Recall? What recall?

Folks in California, Mo.,
aren’t distracted much
by Schwarzenegger, Davis
or any of that election
stuff in the Golden State
Tuesday, October 7, 2003 | 12:00 a.m. CDT; updated 3:23 a.m. CDT, Friday, July 18, 2008

CALIFORNIA, Mo. — Political bus tours haven’t made their way here yet, and this town’s 20 churches have more clout than anything produced in Hollywood. The biggest political spat in this California is whether the new city hall should be built within city limits.

To residents of California, Mo., population 4,005, today’s recall vote on embattled California Gov. Gray Davis is a farce. It’s something they keep half an ear on — if that — and harumph when reporters come to call.

Here, Arnold Schwarzenegger is the only talked-about candidate, and many locals admit to not knowing “who the other guy is” way out in that “other” California.

A slower pace

“Running California is pretty smooth over here,” said Mayor Norris Gerhart, who chuckled at the suggestion of a recall. “Typically, in California, it’s pretty hard to find somebody to run for election.”

If any people in town are distantly related to the Golden State’s governor, they’re not saying. Of the five Davis households listed in the local phone book, four scoffed at the notion of fiscal woes or political unrest, and only one unceremoniously ended a phone call when asked about the upcoming election.

“Unless I find a candidate that I can tell has an agenda of biblical principles — and not political ones — I don’t think I’ll do much leaning,” says Phil Davis, who voiced scant support for the governor who shares his surname.

The idea of tour-bus political travel, such as Schwarzenegger’s recent junket from San Diego to Sacramento, is impractical on these highways. Here, the most proven campaign method is pounding the pavement by foot — as Kenneth Kunze demonstrated when he walked to every door of every house of every city in the county during his quest to become presiding commissioner.

“I did it on my own,” says Kunze, who began walking for three hours a day in April and finished his travels the night before the August primary election. “I just think you got to go forward being yourself and put out what you’re for and what you want to do.”

Life goes on

High-profile politics have limited usefulness in this town. The political upheaval in the coastal California hasn’t even helped lift Schwarzenegger’s popularity at local video stores.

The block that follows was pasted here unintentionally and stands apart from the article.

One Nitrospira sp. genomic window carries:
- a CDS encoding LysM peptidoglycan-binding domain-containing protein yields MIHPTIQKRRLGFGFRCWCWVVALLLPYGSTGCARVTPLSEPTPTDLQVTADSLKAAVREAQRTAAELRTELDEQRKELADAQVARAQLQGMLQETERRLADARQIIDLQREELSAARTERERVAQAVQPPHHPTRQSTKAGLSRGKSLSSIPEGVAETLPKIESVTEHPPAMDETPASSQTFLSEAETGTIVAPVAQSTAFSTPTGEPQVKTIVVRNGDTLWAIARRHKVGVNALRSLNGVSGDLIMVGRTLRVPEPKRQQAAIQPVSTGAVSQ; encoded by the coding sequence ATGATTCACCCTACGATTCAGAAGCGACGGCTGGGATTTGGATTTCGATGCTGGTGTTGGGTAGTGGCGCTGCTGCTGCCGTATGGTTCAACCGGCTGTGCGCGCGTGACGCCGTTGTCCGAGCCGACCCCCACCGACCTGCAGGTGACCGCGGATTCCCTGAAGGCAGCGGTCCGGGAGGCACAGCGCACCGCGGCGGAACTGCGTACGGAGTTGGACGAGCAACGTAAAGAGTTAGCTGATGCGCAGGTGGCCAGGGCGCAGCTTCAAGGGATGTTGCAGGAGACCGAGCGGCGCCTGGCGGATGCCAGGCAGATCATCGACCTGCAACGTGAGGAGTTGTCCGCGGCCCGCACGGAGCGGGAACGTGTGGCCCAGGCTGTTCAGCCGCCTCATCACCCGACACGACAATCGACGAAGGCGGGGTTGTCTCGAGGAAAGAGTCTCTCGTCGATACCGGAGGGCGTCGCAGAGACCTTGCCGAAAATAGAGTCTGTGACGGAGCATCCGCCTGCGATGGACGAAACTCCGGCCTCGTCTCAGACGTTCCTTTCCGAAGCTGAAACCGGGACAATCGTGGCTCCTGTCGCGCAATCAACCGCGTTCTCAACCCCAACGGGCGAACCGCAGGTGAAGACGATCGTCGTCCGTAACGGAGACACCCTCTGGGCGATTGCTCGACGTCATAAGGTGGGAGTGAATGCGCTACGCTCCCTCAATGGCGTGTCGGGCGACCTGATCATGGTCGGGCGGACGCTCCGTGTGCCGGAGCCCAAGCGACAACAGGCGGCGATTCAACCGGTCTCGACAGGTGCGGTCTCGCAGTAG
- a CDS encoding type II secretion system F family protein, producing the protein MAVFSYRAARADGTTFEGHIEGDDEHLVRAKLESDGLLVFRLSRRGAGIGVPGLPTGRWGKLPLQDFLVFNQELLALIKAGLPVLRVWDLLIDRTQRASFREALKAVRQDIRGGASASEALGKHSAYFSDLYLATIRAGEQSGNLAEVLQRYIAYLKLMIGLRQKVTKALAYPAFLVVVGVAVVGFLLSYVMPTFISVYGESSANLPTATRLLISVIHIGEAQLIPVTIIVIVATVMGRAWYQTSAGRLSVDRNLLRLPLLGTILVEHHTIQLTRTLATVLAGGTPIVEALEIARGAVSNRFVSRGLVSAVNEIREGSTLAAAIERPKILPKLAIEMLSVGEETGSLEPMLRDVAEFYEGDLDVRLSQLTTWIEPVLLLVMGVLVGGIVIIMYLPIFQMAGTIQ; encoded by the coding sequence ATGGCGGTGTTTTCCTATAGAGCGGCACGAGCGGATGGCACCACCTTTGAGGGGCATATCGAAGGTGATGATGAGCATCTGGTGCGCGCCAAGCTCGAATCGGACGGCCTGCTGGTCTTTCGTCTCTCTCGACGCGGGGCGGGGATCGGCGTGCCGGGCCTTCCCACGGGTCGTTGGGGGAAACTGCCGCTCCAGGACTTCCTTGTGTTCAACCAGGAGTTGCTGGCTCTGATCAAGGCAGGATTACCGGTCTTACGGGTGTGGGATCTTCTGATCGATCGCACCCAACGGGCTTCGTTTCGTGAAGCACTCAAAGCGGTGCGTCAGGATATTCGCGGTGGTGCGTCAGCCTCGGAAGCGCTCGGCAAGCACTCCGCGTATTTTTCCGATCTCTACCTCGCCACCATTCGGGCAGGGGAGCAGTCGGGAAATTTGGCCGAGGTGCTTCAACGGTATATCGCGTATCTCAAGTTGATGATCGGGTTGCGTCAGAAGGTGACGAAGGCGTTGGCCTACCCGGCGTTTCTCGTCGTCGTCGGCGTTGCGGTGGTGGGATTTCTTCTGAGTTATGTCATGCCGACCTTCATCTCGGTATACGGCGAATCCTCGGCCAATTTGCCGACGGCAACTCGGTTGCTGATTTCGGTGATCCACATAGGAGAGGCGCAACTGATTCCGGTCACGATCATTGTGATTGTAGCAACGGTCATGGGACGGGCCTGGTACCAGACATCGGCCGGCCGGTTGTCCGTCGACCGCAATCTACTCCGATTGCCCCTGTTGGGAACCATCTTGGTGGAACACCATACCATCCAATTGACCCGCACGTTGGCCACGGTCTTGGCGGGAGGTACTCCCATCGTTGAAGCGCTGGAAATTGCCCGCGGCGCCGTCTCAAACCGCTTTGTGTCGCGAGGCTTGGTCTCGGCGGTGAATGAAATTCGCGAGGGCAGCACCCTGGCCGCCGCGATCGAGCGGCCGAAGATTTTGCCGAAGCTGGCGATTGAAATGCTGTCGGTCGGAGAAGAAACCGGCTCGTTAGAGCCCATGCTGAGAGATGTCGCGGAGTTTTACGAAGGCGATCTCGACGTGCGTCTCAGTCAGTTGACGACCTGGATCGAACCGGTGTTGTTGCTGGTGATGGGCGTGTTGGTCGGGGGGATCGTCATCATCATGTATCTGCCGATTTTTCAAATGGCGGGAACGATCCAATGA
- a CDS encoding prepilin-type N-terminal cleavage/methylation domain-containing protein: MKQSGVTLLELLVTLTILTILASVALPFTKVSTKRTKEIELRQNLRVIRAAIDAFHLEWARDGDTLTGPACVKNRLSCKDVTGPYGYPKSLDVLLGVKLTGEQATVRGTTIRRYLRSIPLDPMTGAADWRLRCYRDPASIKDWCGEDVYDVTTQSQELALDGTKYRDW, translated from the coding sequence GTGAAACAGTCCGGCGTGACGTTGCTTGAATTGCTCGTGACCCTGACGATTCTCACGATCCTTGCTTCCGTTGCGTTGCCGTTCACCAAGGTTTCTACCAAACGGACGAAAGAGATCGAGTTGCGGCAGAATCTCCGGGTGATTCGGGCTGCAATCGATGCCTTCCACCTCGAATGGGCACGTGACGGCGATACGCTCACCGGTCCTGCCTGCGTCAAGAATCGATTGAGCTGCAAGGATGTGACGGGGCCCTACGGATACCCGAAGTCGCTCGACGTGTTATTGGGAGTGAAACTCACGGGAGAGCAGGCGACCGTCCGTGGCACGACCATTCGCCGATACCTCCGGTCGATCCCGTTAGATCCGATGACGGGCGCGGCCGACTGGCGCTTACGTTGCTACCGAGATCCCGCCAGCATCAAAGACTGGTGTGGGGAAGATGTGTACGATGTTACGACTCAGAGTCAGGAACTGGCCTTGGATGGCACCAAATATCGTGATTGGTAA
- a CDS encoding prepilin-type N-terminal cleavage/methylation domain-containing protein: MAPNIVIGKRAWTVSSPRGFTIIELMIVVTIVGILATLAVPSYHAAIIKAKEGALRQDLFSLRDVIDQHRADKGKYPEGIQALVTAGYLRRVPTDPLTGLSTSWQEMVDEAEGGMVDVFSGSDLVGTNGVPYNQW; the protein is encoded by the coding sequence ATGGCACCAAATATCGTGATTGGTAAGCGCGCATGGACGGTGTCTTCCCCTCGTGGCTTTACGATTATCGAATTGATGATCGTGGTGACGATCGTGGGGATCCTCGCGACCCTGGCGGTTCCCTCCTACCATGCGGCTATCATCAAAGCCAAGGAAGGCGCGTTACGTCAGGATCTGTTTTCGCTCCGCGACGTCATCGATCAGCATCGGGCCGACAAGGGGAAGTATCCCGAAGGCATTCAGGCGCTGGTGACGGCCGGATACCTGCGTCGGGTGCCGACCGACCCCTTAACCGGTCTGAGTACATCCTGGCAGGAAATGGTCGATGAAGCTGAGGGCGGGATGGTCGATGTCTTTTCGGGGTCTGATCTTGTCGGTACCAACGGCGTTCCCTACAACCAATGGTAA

“Everybody is into “Dreamcatcher,” “Daddy Day Care,” and “2 Fast 2 Furious”because that’s what’s new and that’s what people want to see,” says Celia Wolz, a night manager at C&R Super Market, which boasts one of the largest video collections in town.

“I can’t say he (Schwarzenegger) has gotten any more popular,” says Wolz, who suggested next month’s release of “Terminator 3: Rise of the Machines” could boost Schwarzenegger’s status. “Then everybody will rent it, I think.”

According to folklore, this California was named after California Wilson, an early settler who vowed to buy local residents two gallons of whiskey if they renamed the town — then called Boonesborough — after him. That fact isn’t lost on Gerhart, who carries out much of his mayoral duty from Mr. G’s Liquor Store, which he owns.

When the phone rings in the store’s back room, which functions as a temporary city office since a storm ripped the roof from the old city hall building last year, Gerhart picks it up authoritatively.

He chats quickly with a City Council member about a coming real estate deal.

“That,” he says, tossing down the receiver, “is how you run California.”

At the local courthouse, Moniteau County Clerk Anita Groepper laughs at the thought of conducting such a far-flung election as her left-coast counterparts. The town hasn’t seen political mayhem in anyone’s recent memory, and Groepper prefers to check the Web for updates on election mechanisms instead of political gossip.

Sure, Groepper says, she has a favorite out there.

“But I’m not going to express it,” she says. “The voters will speak. They always do.”

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